Shuvo Roy, PhD, a translational bioengineer and professor of bioengineering at the University of California, San Francisco, along with William Fissell, MD, of Vanderbilt University Medical Center in Nashville, Tennessee, are leading The Kidney Project, an effort to develop an implantable bioartificial kidney. So far, investigators have successfully tested prototypes implanted into healthy pigs. In an interview with Renal & Urology News, Dr Roy describes various aspects of the innovative technology.

At what stage of development is the artificial kidney?

Dr Roy: We are in the preclinical development stage. We have created functional small-scale prototypes and shown that they operate as intended in healthy pigs. Next, we need to create larger devices with enough capacity to treat humans and test them in pigs with compromised kidney function.

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What are the principal components of the device and how do they work?

Dr Roy: The bioartificial kidney consists of 2 primary components that work together to get rid of wastes. First, the blood-filtering “hemofilter” component processes incoming blood to create a watery ultrafiltrate that contains dissolved toxins as well as sugars and salts. Second, a “bioreactor” containing cultured kidney cells processes the ultrafiltrate and sends the sugars and salts back into the blood. In the process, water is also reabsorbed back into the body, concentrating the ultrafiltrate into urine, which is directed to the bladder for excretion.

How big will it be?

Dr Roy: The first versions of the device will be about the size of a coffee mug, and we expect to shrink the package size as our manufacturing techniques evolve.

How were you able to develop a device that can perform the functions of today’s dialysis machines yet be a fraction of the size?

Dr Roy: We are using technology borrowed from the semiconductor electronics industry to precisely pattern silicon wafers into filtration membranes that mimic the function of the native kidneys. Traditional dialysis machines use filters whose polymer membranes have a wide variation in pore size, meaning that they are inefficient in filtering the blood. Our membrane pores are precisely engineered to retain larger molecules (like albumin) and let waste products (like urea and creatinine) pass. This level of precision allows for a much higher hydraulic permeability than the traditional membranes, enabling a much more efficient device. This means that the device can be small enough for implantation and can filter the blood under the body’s blood pressure alone, without blood pumps or batteries.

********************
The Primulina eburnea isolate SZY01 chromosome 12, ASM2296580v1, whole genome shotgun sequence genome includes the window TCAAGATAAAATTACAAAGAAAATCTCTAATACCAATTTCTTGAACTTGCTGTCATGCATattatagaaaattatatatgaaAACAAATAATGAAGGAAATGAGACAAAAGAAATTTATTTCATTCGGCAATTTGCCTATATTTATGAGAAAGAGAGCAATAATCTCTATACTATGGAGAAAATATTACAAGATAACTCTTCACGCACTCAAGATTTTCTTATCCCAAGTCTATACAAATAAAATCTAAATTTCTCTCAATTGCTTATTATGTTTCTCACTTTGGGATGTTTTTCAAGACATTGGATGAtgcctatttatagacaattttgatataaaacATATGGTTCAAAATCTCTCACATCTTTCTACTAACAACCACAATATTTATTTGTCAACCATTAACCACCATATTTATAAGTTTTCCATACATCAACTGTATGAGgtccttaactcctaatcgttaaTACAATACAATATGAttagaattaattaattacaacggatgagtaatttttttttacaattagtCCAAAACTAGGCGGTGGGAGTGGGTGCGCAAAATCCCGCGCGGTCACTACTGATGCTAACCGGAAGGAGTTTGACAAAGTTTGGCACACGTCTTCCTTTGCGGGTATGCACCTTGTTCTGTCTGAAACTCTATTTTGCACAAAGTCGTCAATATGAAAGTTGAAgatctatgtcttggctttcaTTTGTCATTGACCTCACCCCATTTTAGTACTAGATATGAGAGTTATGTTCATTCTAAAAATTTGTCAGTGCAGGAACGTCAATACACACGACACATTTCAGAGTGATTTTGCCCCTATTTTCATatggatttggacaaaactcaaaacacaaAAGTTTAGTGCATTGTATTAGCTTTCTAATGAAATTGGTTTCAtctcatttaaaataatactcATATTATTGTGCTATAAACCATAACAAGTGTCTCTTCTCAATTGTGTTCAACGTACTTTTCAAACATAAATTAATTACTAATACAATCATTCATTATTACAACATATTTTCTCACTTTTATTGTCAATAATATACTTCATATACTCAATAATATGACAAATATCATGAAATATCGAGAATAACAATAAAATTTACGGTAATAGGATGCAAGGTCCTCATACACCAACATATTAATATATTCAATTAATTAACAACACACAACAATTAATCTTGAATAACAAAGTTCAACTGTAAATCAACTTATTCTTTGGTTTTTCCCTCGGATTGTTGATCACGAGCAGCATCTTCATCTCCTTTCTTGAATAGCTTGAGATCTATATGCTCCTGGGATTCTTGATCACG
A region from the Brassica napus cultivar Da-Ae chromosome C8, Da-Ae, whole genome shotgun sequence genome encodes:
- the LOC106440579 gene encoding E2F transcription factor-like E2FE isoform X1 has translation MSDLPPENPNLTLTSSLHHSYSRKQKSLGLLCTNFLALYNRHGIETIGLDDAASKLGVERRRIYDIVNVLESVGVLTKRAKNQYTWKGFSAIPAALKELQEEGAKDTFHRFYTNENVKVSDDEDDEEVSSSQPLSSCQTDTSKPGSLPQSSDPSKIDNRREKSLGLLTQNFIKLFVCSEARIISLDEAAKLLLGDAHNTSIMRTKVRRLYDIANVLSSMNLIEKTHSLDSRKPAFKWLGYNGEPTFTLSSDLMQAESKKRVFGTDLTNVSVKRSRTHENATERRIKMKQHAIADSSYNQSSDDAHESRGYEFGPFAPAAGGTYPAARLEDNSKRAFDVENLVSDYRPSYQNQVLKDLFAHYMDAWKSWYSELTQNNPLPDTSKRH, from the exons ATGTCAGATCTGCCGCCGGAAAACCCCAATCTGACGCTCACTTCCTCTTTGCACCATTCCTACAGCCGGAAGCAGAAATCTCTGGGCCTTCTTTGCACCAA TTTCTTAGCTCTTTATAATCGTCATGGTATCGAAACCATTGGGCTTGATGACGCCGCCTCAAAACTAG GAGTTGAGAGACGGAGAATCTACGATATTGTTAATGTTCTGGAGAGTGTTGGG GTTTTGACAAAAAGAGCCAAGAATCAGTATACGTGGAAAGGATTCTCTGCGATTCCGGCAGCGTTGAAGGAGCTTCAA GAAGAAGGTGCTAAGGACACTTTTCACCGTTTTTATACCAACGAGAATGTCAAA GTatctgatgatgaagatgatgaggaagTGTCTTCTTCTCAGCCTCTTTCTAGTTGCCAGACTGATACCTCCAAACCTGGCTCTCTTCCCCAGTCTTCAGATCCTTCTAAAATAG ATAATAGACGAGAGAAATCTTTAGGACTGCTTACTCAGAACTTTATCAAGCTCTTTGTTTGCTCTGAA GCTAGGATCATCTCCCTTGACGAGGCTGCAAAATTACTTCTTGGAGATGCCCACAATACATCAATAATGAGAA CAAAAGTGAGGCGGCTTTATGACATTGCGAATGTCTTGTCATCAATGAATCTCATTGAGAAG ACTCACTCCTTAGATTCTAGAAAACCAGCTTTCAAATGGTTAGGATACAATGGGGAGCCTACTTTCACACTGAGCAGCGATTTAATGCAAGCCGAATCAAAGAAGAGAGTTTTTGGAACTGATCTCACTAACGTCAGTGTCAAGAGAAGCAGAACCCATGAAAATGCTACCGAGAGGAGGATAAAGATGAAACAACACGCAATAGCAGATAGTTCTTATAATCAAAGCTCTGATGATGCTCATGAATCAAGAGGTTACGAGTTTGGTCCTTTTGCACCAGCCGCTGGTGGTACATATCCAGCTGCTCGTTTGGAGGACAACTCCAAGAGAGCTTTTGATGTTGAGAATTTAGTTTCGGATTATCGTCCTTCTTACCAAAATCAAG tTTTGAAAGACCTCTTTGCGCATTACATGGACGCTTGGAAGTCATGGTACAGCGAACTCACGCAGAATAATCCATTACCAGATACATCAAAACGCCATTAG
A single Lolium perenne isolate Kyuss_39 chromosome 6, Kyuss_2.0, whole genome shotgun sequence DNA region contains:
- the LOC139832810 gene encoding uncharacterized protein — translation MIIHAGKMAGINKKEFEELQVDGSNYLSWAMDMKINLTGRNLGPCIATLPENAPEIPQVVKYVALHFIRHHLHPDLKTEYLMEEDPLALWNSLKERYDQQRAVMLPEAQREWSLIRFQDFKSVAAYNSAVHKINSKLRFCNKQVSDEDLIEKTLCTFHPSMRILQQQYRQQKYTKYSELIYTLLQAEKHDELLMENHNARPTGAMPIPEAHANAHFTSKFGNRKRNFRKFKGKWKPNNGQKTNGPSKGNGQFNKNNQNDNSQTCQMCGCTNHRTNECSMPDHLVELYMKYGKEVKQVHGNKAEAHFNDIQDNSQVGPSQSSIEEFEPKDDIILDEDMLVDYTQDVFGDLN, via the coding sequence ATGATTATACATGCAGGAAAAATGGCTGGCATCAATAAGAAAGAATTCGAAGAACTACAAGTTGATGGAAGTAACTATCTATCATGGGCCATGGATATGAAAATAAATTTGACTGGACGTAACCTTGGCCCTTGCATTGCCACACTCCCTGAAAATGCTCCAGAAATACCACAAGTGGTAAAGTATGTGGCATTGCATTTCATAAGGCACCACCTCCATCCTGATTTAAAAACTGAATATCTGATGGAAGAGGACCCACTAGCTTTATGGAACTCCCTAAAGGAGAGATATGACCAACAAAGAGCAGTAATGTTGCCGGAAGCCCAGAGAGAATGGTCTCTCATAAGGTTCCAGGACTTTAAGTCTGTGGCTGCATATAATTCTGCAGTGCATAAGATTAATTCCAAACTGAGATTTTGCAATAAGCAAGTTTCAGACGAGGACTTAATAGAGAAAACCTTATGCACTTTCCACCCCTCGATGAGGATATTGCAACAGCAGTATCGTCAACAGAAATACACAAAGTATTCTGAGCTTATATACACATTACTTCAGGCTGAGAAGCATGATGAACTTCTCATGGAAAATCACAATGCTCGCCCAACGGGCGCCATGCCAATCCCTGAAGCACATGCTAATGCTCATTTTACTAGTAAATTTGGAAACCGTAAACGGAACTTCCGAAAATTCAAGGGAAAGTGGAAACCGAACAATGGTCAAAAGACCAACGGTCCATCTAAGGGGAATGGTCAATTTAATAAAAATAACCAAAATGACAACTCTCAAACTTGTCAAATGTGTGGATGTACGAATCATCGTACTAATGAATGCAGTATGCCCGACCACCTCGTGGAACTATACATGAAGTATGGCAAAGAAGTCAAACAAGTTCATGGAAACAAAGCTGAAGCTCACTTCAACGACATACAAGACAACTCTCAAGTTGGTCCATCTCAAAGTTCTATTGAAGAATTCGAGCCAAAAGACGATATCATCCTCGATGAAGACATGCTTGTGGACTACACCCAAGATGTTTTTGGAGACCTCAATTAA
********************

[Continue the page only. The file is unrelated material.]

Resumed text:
Where will the device be implanted?

Dr Roy: The device will be implanted in the abdomen so that it can be connected to the nearby iliac artery, vein, and bladder, similar to a kidney transplant. This location also allows for easy surgical access, should the device ever need to be repaired or replaced. 

Will patients still be required to take immunosuppressive medication?

Dr Roy: No! This is one of the big advantages of the artificial kidney. The precise size of our membranes’ pores makes it so that small molecules can pass through the device, but larger molecules and immune cells cannot pass through. This means that the kidney cells in the bioreactor remain isolated from the patient’s immune system, and the body won’t recognize and reject the device.

When do you foresee a clinical trial?

Dr Roy: This is a function of resources. We can be ready to start a clinical trial in 3 to 4 years if we have the $10 million we need to complete the device scale-up and the FDA-required testing. Since we don’t know how quickly we’ll be able to raise this funding, it’s difficult to predict when a trial will start. We are actively fundraising and hope to secure these funds as soon as possible.

Editor’s note: Dr Roy said people interested in donating to the project can visit